As I mentioned on Twitter, Sunday just flew by! It was like I lost an hour ... somewhere.
That and a houseful of family for dinner cut into writing time. AND reading time. And what am I reading this month?
Hare with the Amber Eyes:
Edmund de Waal is a world-famous ceramicist. Having spent thirty years making beautiful pots—which are then sold, collected, and handed on—he has a particular sense of the secret lives of objects. When he inherited a collection of 264 tiny Japanese wood and ivory carvings, called netsuke, he wanted to know who had touched and held them, and how the collection had managed to survive.
And so begins this extraordinarily moving memoir and detective story as de Waal discovers both the story of the netsuke and of his family, the Ephrussis, over five generations. A nineteenth-century banking dynasty in Paris and Vienna, the Ephrussis were as rich and respected as the Rothchilds. Yet by the end of the World War II, when the netsuke were hidden from the Nazis in Vienna, this collection of very small carvings was all that remained of their vast empire.I'm nowhere near finished with this book and have already had to look up three words. It's a fascinating story, but he's one of those authors whose is kind of in love with his own writing ... and intellect. Also ... 'world-famous ceramicist'? Those words are fighting each other.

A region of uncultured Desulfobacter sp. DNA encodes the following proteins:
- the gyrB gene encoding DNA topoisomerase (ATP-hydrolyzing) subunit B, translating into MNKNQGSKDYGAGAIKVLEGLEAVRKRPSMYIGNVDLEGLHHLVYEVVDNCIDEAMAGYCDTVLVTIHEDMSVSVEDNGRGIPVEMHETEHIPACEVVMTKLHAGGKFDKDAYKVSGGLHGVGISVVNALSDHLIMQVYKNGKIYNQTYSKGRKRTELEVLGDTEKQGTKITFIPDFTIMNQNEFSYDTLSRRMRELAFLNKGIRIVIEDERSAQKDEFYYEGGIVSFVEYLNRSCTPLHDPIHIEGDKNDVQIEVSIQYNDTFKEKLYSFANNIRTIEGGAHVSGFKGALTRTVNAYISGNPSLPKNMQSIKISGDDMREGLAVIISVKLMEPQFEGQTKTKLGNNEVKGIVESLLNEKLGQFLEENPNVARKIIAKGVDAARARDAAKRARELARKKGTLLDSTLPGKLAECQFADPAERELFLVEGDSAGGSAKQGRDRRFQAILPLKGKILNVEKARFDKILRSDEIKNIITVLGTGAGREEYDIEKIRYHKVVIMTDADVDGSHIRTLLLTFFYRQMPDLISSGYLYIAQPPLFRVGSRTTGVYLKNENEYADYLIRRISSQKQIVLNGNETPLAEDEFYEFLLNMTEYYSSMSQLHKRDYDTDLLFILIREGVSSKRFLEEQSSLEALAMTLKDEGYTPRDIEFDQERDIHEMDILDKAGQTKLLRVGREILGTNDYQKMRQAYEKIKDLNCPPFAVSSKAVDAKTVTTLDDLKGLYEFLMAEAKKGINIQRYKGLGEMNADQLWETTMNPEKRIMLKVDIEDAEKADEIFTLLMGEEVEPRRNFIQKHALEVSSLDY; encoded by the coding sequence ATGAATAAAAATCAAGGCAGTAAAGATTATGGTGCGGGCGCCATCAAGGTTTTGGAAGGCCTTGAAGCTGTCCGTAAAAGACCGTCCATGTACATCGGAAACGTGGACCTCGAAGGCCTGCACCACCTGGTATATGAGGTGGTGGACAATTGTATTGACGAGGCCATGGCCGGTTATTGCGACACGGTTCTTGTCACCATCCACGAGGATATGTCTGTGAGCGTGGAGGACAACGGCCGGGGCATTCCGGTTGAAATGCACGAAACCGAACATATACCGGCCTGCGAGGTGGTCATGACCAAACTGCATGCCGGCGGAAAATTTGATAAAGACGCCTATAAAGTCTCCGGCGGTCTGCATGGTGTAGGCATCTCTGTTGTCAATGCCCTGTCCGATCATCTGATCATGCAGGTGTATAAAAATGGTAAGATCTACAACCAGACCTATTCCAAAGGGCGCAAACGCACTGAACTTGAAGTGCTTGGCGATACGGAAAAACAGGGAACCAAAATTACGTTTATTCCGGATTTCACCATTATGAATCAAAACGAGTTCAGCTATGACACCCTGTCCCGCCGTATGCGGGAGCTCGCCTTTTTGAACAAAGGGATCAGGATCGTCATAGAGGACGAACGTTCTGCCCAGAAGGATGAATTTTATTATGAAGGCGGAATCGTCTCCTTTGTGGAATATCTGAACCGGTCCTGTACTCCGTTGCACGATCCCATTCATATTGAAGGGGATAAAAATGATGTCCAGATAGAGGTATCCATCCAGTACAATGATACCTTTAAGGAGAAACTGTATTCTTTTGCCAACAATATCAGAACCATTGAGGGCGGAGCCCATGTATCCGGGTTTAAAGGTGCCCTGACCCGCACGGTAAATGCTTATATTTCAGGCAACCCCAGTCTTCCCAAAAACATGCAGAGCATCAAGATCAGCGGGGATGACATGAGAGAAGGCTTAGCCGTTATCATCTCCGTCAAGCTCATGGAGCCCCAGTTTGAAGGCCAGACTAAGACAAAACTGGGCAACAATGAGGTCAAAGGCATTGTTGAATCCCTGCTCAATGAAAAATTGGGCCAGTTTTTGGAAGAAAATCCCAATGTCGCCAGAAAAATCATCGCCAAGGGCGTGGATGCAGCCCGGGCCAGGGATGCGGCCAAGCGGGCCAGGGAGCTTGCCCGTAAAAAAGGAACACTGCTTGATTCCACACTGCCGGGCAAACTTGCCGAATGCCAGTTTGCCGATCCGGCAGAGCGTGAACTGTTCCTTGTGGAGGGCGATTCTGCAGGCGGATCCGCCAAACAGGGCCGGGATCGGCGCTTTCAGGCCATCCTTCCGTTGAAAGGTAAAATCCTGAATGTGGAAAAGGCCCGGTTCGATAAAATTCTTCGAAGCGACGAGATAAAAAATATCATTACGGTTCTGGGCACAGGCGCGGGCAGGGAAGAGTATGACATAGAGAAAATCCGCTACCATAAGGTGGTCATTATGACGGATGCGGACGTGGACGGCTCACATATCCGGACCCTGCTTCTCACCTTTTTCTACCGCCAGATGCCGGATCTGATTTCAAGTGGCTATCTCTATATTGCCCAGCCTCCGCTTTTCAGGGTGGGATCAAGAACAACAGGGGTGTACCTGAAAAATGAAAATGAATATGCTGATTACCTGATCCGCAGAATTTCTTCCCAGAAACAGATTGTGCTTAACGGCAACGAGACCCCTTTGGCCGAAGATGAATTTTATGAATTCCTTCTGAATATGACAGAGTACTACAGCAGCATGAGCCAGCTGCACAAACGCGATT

The Tiger's Wife. I'm just getting started -- I'll speed read it tonight and tomorrow night. But so far I get a sense of magical writing -- kind of like, Like Water for Chocolate, only in the Balkans, and with no chocolate.
As usual I've read a lot of other stuff the last few weeks, some fluffy cheap romance novels on Kindle -- Louise Gluck's Wild Iris -- Philosophy for Dummies (I bought it a long time ago because I've always regretted not taking philosophy in college, and it's coming in handy as background for my Coursera class). But more about those later.In a Balkan country mending from war, Natalia, a young doctor, is compelled to unravel the mysterious circumstances surrounding her beloved grandfather’s recent death. Searching for clues, she turns to his worn copy of The Jungle Book and the stories he told her of his encounters over the years with “the deathless man.” But most extraordinary of all is the story her grandfather never told her—the legend of the tiger’s wife.